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How to Copy, Move, and Delete Files in Linux – The Ultimate Guide

June 22 2018 0
copy, move, delete files in linux

When working with Linux there will come a time when you will encounter the need to move, copy or delete files and/or directories.

These are three basic activities every operating system distribution affords users.

Thankfully Linux provides a handy set of commands to perform such tasks via the command line. And for the record, the command line is a very powerful utility; it gives any user the power to do more than a graphical user interface can provide.

While these Linux commands are simple, do not be deceived because you can perform powerful and complex move, copy and delete operations with them.

So let’s delve in and take a look at how to use these commands starting with the Linux copy command

Linux Copy Command – cp : Copying Files

When it comes to performing a Linux copy command, Linux provides you with the cp command. With this command, you can instantly copy files and directories in a snap.

The cp follows this basic syntax:

cp [OPTION] SOURCE DEST

So basically, what the above linux copy file command is doing is copying the SOURCE to DEST.

Now let’s check out a simple linux copy command using the “cp command. (Note: when you copy a file on Linux, you are making a duplicate of it.)

cp sample_data.txt data/ 

As can be observed in the above example, using the cp Linux copy command, we make a copy of the “sample_data.txt” file to the “data” folder. (Note: if the destination folder is non-existent at time of copy, Linux will automatically create it).

 

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Linux Copy File / Directory Options

In addition, the copy command in Linux provides for the inclusion of options when executing the command. For example, with the Linux copy file command, we make use of the following options:

-i: the “i” stands for “interactive” and with this option you can specify if existing file (i.e. sample_data.txt) in the destination directory (i.e. data) should be overwritten during the copy process.

-r: the “r” stands for “recursive” and it allows you to copy recursively meaning all sub-directories and files thus preserving the existing structure.

-v: the “v” stands for “verbose” which tells the shell do display copy process as it’s being executed on the screen.

As you can see the Linux copy file command is pretty simple but very powerful. There is so much that you can do with it that is outside of the scope of this post.

Now, let’s move to the next top which on moving files and directories.

Linux Move Command – mv : Moving (and Renaming) Files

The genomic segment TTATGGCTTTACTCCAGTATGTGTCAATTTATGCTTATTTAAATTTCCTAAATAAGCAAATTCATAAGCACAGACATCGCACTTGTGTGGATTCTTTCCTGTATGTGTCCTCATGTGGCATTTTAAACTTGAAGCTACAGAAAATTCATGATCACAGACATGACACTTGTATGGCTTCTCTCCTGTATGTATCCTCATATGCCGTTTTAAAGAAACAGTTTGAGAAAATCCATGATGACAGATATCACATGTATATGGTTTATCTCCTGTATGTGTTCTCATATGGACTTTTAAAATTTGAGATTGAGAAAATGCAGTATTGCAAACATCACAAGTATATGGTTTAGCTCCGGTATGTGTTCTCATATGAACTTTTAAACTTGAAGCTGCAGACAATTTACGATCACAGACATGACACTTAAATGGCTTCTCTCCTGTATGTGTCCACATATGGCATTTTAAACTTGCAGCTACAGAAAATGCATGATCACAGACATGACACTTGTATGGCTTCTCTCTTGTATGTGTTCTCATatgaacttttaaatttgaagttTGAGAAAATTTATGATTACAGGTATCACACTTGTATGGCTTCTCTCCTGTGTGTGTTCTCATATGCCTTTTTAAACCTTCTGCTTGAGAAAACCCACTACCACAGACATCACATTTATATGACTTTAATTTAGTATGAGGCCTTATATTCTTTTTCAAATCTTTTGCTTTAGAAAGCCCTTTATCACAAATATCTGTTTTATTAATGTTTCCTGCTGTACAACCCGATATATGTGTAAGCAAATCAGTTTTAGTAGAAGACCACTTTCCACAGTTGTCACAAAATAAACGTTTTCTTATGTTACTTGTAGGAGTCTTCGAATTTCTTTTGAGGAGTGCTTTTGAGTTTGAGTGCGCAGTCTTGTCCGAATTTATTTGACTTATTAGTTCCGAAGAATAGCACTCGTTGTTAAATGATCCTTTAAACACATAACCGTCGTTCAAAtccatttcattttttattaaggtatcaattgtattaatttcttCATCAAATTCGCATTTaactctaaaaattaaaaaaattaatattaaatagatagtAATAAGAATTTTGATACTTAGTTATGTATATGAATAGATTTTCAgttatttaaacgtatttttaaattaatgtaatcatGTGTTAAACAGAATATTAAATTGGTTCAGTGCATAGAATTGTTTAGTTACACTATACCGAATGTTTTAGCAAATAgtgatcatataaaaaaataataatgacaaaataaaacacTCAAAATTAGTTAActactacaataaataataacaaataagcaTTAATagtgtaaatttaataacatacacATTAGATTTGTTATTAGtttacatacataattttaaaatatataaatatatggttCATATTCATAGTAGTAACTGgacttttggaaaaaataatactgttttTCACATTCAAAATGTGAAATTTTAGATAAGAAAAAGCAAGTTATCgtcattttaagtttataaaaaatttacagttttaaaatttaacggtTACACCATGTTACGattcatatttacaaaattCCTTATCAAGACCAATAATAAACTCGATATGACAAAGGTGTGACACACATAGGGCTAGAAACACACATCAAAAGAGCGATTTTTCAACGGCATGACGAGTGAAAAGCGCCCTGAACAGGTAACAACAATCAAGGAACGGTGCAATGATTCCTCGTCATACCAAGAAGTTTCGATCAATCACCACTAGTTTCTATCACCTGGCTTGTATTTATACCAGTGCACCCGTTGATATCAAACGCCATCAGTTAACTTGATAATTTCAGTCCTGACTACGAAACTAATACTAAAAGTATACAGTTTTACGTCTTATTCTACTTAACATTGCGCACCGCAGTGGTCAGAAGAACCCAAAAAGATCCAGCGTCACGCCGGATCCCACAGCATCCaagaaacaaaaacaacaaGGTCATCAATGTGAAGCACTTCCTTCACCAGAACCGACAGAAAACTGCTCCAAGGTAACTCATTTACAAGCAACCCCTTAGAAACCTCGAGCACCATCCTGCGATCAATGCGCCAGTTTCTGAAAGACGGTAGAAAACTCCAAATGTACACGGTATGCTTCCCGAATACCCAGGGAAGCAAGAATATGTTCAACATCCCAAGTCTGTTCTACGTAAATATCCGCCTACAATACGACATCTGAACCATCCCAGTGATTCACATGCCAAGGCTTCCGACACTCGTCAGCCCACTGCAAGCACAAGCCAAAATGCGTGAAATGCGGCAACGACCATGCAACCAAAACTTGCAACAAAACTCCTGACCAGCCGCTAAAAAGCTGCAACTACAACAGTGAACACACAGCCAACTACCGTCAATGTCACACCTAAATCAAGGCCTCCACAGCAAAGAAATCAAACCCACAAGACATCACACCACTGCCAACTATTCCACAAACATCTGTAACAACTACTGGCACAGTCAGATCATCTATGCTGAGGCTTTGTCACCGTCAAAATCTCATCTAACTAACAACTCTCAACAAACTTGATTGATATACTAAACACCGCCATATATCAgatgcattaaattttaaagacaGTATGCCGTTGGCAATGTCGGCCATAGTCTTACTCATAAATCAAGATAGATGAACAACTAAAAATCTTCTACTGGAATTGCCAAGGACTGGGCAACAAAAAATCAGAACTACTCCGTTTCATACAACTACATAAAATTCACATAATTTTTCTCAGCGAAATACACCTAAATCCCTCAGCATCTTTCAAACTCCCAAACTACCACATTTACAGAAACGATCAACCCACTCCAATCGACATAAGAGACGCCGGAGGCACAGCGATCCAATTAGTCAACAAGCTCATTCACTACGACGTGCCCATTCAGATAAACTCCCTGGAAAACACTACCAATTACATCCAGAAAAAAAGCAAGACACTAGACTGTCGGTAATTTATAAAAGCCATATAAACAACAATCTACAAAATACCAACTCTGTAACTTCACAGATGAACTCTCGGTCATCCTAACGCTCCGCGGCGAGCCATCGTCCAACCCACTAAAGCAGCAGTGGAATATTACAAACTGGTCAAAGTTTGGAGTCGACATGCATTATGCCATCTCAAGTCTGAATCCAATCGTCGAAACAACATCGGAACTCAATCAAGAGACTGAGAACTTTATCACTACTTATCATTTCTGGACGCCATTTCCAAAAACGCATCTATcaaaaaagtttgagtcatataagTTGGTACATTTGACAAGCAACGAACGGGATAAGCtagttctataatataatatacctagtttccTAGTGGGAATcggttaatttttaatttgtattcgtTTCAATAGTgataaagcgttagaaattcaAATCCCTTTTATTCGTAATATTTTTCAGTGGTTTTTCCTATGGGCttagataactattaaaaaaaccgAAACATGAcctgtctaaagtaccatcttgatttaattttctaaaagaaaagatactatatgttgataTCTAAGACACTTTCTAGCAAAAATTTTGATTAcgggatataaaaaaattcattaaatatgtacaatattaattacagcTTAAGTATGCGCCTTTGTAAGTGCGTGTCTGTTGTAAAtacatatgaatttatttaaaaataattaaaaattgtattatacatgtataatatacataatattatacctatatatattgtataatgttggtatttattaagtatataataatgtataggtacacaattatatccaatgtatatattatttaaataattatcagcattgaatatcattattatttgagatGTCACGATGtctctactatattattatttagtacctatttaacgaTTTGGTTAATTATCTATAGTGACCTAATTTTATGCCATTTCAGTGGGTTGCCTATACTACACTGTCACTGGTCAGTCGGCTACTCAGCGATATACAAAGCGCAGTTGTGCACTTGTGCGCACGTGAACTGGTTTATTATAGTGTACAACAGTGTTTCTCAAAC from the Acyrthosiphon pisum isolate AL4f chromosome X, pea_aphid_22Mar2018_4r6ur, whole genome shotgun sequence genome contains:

Next we’re going to take a look at how to move a file in Linux. Equally, this can be used when moving a directory as well.

Linux provides you with a handy utility for moving and renaming files known as the mv command. This command also known as the Linux move command and is not only used in moving but also renaming a file.

For example:

mv sample_data.txt data/

The above command simply moves sample_data.txt to the data directory. In the event the data directory does not exist, the system will create it and move sample_data.txt there.

And if sample_data.txt is already existing in data, it will be overwritten.

Linux mv Command Options

Just as with the Linux copy command, the Linux mv command allows you to specify options:

-i: the “i” stands for “interactive” and with this option you can specify if existing file (i.e. sample_data.txt) in the destination directory (i.e. data) should be overwritten during the copy process.

-f: the “f” stands for “force” and it disables all interactivity thus running the Linux mv command without prompts. This can be risky so make sure you know what you’re doing when using the -f option.

-v: the “v” stands for “verbose” which tells the shell do display copy process as its being executed on the screen.

Linux Delete File – rm : Deleting Files

You probably have already gotten the idea by now. Just as with the cp and mv commands, Linux provides the rm for deleting files.

This Linux delete file command syntax is as follows:

rm sample_data.txt

Where sample_data.txt is the file being deleted by this Linux delete file command.

 

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Linux Delete File Command Options

As with the rest of the other commands, the Linux delete file command provides additional options such as -i interactive, -f force, -v verbose, and -r recursive.

Furthemore, you can apply it move than one file, for example:

rm sample_data.txt no_data.txt my_data.txt, your_data.txt, test.txt

As well as use wildcard character * when working with it, for exmple:

rm *_data.txt

The above will remove sample_data.txt no_data.txt my_data.txt, your_data.txt BUT not test.txt.

The rm Linux delete file command can also be applied to directories.

For example, this command:

rm -r testfolder

will delete the testfolder and everything in it because the -r recursive option is applied.

 

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Wrapping Up

Now that you’ve gotten basic understanding on how to copy, move and delete files in Linux, there are few things you should remember:

-i (Interactive) is Your Friend

Using the -i with your commands is a wise approach as it allows you to confirm your selection and avoid unnecessary accidents.

-r (Recursive) / -f (Force) – Use with Caution

In addition, it is prudent to use the -r and -f options with caution.

Equally most important when you’re using wildcard *. For example, can you imagine accidentally running the following command:

rm -r *

Let that sink in a moment.

You’ve just deleted everything!

Therefore, it’s wise to be prudent.